- Labraheeler: Australian Cattle Dog Lab mix
Labrador Retrieveer and Australian Cattle dog mix


Labraheeler Dog (Australian Cattle Dog Labrador Retriever mix)

Labraheeler life span

Labraheeler size

Labraheeler temperament

Labraheeler grooming

How to potty train a Labraheeler

Labraheeler dog information, including Cattle Dog Lab Mix personality, grooming requirements and potty training info.

Labraheeler Dog (Cattle Dog Lab mix)

Labraheeler dog imageWhat is a Labraheeler? Labraheelers are a cross between the hardworking and intelligent Australian Cattle dog and the easy-going and highly trainable Labrador Retriever. Highly intelligent and active Lab mix dogs are known to inherit some of the best character traits from both parent breeds. Cattle Dog and Lab mix dogs make great family companions and are best for active owners who live in the suburbs where there's plenty of space for the dog to exercise.

Labraheelers require early socialization training which helps them stay comfortable in different circumstances. Labraheeler dogs dogs are sociable, energetic and need an occupation during the day - they hate being left alone for long and especially during the day. If you are unable to spend your days with the dog, this is not the ideal pup for you. Given their great work ethic, Australian Cattle dog and Lab mix dogs prefer being outside staying busy and active.

If you enjoy jogging or hiking, Labraheeler dog will make a great exercise companion. Although Lab and Australian Cattle dog cross are very outgoing, they will always take their time before getting comfortable with strangers. Most of the time, Labraheelers will not be able to resist their herding tendencies and often you will find them herding children in the house and other pets around. This is an ideal pet companion for farmers and for people who live in the country where there is meaningful work available for this dog throughout the day that may include help with herding cattle because many Labraheelers have a strong desire to herd.

Labraheeler Life Expectancy

How long do Labraheeler dogs live? Labraheelers have a life span of 12 to 16 years. Cattle Dog Labrador mix dog will require good care and maintenance to live a long and healthy life.

Labraheeler Size

How big do Labraheeler dogs get? In general, expect Labraheeler male to be a little bigger and heavier than female Labraheelers. In height Labraheelers reach up to 25 inches tall while in weight Labraheelers can be up to 88 pounds heavy.

Labraheelers are designer dogs bred between the Australian cattle dog and the Labrador retriever. They have been around for the last about thirty years though the crossing was not documented. Both parental breeds do not differ so much in appearance, hence making the Labraheeler are more uniform breed. Although much is not known about this hybrid a lot is known about the parents as discussed below.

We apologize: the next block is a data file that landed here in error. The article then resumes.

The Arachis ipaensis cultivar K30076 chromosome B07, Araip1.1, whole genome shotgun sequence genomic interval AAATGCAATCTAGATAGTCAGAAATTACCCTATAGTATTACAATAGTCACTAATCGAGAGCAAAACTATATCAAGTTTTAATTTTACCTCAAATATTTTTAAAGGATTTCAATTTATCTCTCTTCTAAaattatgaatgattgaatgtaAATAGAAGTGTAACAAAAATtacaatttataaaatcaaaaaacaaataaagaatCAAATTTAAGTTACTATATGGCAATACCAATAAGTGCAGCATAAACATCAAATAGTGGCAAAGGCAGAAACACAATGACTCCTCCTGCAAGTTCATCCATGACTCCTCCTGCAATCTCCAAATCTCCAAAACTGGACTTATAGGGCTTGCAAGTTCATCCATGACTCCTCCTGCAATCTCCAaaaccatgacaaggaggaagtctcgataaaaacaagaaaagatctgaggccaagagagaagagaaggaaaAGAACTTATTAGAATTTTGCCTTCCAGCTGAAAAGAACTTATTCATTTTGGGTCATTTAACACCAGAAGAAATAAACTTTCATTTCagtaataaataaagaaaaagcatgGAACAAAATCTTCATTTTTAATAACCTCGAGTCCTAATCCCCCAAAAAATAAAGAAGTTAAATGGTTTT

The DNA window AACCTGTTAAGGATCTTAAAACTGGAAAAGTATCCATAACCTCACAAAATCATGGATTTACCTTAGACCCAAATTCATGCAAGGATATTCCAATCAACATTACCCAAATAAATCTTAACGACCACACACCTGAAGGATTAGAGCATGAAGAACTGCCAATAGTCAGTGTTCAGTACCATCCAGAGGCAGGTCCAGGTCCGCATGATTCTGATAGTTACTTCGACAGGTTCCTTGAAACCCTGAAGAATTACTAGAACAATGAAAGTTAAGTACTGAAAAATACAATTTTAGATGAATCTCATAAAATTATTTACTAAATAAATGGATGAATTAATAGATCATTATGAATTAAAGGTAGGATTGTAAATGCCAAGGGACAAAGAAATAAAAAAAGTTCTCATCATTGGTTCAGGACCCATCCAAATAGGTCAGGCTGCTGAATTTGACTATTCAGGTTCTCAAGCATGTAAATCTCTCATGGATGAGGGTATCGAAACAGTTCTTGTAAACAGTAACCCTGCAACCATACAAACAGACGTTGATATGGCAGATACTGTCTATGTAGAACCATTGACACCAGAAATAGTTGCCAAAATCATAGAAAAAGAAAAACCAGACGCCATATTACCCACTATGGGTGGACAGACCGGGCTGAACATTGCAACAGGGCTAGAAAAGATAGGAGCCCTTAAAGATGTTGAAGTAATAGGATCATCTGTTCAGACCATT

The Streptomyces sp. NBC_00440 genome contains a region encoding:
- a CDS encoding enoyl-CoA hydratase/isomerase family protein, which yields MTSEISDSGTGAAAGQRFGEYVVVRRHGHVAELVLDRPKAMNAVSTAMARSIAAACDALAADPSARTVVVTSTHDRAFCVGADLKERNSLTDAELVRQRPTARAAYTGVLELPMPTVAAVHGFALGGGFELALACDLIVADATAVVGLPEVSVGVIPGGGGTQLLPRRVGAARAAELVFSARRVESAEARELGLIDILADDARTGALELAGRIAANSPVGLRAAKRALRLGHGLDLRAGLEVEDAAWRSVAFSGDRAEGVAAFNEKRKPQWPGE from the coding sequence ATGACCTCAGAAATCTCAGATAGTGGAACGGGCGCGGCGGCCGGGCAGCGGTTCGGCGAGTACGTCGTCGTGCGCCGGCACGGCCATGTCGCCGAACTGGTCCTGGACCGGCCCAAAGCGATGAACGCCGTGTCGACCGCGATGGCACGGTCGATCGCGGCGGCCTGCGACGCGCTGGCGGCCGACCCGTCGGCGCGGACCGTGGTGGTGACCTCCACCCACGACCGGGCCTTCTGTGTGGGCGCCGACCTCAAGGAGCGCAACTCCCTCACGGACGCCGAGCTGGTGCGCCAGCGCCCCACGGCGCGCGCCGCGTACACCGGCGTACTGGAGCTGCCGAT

What do Labraheeler dogs look like? Labraheelers will either inherit more of the Labrador Retriever or more of the Australian Cattle Dog or have a mix of both. Labraheelers will have strong, sturdy athletic bodies with well built-in muscles and are of medium to large size.

Lab and Cattle Dog cross will have broad foreheads with a pair of well-set apart eyes, which can either be green, blue or brown. The eyes portray a nice expression of intelligence and calmness. You will spot Labraheelers that have erect ears that resemble those of the Australian Cattle Dog. Other times, you will spot them with floppy ears that resemble the Labrador Retrievers.

Labraheeler's coat is usually short and straight and comes in a variety of coat colors which include black, brindle, white, blue, brown and yellow. Other Labraheelers will come in more than one color exhibiting different spots and markings. This factor makes them quite distinctive from their Labrador parent known for three colors that include black, chocolate and yellow.

Labrador Retriever Dog
These dogs are classified as one of the most successful dogs breeds internationally. They appear in every top five breed listing annually. Their gentle nature and great affectionate which they portray to their families is one of the factors that has greatly contributed to their global popularity.

These designer dogs originated from Newfoundland contrary to what others believe that they came from the Labrador region. Dogs from Newfoundland were crossed to the water dogs to create a competent retriever pup. They would later be used to perform tasks such as retrieving prey from the water or the mainland.

In the 1800s the breed was brought to the United Kingdom where it has continuously gained popularity. Labrador Retrievers have since then been used as family pets as well as gun dogs. Although most of them come in black color, others with yellow or chocolate coats are also available.

Australian Cattle dog